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Birth Injury: Often a Result of Negligent Acts

Through modern medicine doctors are not only able to care more for expecting mothers; they are also able to make the process of birthing a much safer procedure. However, like other types of medical procedures, giving birth also has its tradeoffs which present risks about which many mothers are never made aware of.

Ensuring that a baby is born healthy does not just happen in the delivery room. It includes the months when the baby is still in the mother’s womb, the time when a doctor has to regularly and accurately monitor the baby’s health and condition, mainly by making sure that the mother herself is in good health and that, at the time of delivery, everything is performed in a way that will not cause any injury to the baby. Doctors, of course, observe medical standards of care in protecting the unborn and the mother; failure to do so can result to pregnancy complications and birth injuries.

Record of live births from the Centers for Disease Control and Prevention (CDC) show at least 3,900,000 births in the U.S. every year. Mortality rate, on the other hand, is more than 23,000 annually. Besides the high mortality rate in infant death, another major concern of government agencies, such as the U.S. Department of Health & Human Services’ Agency for Healthcare Research and Quality (AHRQ), is the number of babies (and mothers) sustaining injuries during childbirth. In 2006, close to 157,700 mothers and newborns were reported to have sustained injuries during childbirth. Birth injury incidences are highest among 25 to 34 years old mothers who undergo tool-assisted deliveries. Of the many different kinds of birth injuries, the most commonly reported include:

  • Brachial Plexus Injury (BPI). This injury, which can cause temporary or permanent disability, damages the bundle of nerves that runs from the upper spine to the hand.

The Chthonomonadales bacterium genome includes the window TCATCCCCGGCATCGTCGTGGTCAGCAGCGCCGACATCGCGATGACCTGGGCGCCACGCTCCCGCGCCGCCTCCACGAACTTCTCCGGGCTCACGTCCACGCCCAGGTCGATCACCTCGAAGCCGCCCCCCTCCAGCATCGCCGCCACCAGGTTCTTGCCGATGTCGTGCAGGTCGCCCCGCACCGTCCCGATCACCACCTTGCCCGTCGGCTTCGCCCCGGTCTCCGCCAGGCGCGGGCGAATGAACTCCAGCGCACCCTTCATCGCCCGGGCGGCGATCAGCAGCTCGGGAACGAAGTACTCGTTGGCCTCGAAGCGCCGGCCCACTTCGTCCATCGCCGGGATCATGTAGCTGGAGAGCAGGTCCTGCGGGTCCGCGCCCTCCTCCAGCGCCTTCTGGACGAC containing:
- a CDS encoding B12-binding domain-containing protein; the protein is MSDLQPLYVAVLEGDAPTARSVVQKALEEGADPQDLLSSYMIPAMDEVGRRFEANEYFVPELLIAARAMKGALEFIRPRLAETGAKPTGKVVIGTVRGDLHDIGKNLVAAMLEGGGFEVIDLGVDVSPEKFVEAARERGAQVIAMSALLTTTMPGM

• Bone Fracture. This injury, which usually heals on its own, affects the collar bone or the clavicle. It results from a difficult or complicated delivery.
  • This involves the collection of blood underneath the skin, particularly, in the periosteum of the skull bone.
  • Caput Succedaneum. This injury is characterized by the swelling of the scalp. It is the result of using too much pressure during delivery. This injury, though, is not life-threatening and usually heals on its own.
  • Cerebral Palsy. This injury causes damage to the brain, resulting to impaired muscle coordination. Babies who sustain this injury is affected by it for the rest of their lives as there is no known cure for this type of birth injury.

The saddest thing about birth injuries, also called birth trauma, is the fact that these are often consequences of negligent acts. Had proper care been observed, these injuries would have been totally prevented. As a result, thousands of medical malpractice lawsuits have been filed in the past, while hundreds more are filed every year, all citing negligence as the cause birth injuries.

It is because of negligence why many medical professionals fail to provide the standard of care they owe their patients. Due to this failure, they can be held totally accountable whenever their errors result to injuries.

As explained by the law firm Karlin, Fleisher & Falkenberg, LLC, few things may be as difficult to cope with as the knowledge that your child’s congenital impairment may have been caused by the negligence of a medical professional or by a medication you were taking during your pregnancy. Though your child may go on to lead a fulfilling life, the costs that may be associated with his or her treatment are likely to be substantial, particularly when treatment will be necessary throughout the child’s life.

The full range of care that your child may need throughout his or her life, includes, but are not limited to, the following:  the medical care your child will require; the rehabilitative care your child will need to work through; and, the at-home care your child may need.

As troubling as all of this is for your family, it will be in your child’s best interests that you take legal action as soon as you learn of his or her impairment.

 

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